Is This Recent Warehousing Trend Actually a Myth?

Small Warehouses There’s a warehousing “trend” that’s going around in logistics’ circles that says more warehouses are being built with an emphasis on smaller warehouses being built in urban areas. Is there any truth to that rumor or is it actually a myth?

Thanks to the growth of online sales there are more and more products being delivered to people’s homes. And retailers seemingly want to deliver goods as quickly as possible to their customers’ homes. So, does that mean warehousing is meeting these demands? How much has warehousing actually grown in recent years?

A real estate services and property investment strategies company called JLL has shared some data that says warehousing space by year went from 12 billion square feet in 2010 to 12.4 billion in 2015. And by 2020? Apparently, the number grew to 13.6 billion square feet. What about the compound annual growth rate (CAGR)? From 2010 to 2020 it’s 1.3% and from 2015 to 2020 it’s 1.8%. With that in mind, warehousing space is growing… but not fast enough to call it a “trend.”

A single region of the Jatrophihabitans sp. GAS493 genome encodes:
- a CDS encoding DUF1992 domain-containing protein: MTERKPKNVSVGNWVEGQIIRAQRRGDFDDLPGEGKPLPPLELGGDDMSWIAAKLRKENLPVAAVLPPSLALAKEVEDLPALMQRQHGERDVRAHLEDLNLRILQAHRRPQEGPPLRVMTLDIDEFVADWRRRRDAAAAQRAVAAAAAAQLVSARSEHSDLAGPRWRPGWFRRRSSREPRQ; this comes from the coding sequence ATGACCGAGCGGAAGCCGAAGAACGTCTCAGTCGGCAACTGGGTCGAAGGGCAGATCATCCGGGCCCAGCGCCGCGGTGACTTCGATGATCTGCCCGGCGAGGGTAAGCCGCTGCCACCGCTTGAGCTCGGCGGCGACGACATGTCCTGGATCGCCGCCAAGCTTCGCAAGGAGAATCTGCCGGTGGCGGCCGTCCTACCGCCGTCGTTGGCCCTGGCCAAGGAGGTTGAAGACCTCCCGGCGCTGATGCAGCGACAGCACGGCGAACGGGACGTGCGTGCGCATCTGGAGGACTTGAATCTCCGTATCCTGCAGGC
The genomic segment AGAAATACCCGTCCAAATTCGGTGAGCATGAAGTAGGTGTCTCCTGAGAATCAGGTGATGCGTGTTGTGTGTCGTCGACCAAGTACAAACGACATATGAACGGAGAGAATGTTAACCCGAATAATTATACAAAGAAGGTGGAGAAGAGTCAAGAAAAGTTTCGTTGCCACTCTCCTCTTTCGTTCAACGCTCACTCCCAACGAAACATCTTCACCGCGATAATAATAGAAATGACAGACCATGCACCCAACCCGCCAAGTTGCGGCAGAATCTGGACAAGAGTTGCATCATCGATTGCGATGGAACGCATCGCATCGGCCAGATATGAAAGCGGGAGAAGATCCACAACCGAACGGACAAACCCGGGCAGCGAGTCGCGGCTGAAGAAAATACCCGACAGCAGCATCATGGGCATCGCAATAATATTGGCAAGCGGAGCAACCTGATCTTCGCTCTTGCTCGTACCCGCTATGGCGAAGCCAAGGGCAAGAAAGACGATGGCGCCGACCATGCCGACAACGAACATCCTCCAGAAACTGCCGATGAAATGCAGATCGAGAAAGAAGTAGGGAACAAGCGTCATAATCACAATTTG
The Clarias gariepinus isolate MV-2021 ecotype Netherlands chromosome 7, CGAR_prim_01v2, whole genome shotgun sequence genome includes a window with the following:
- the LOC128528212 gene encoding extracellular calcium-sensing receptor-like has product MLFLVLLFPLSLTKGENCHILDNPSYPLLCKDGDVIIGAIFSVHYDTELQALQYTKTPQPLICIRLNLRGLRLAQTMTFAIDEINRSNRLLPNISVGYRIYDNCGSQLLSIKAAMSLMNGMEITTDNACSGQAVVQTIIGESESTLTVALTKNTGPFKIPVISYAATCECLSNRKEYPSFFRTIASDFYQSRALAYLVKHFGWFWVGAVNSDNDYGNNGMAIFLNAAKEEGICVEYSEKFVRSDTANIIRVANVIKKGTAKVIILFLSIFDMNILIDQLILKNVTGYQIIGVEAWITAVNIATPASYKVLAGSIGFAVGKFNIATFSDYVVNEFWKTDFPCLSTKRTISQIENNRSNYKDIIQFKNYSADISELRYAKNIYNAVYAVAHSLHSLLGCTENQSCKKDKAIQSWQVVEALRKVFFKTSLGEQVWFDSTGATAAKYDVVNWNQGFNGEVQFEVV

According to JLL’s data, there were 180,071 warehouses in 2010 and 188,458 in 2020. If you take this data and correspond it to the CAGR, it’s only .5%. That growth is less than the rate of growth of the economy such that you could call warehousing “negative growth.”

How about size? The average size of a warehouse these days is much larger than just ten years ago. In 2010, the average size was 138,266 square feet whereas today it’s 218,281 square feet. So, the reality is that there’s not really a trend toward smaller urban area warehouses; It is true, however, that warehouses that are being built are being built bigger than ever.

Granted, the JLL data isn’t perfect– but it does give us a general idea of how warehousing is doing, overall.

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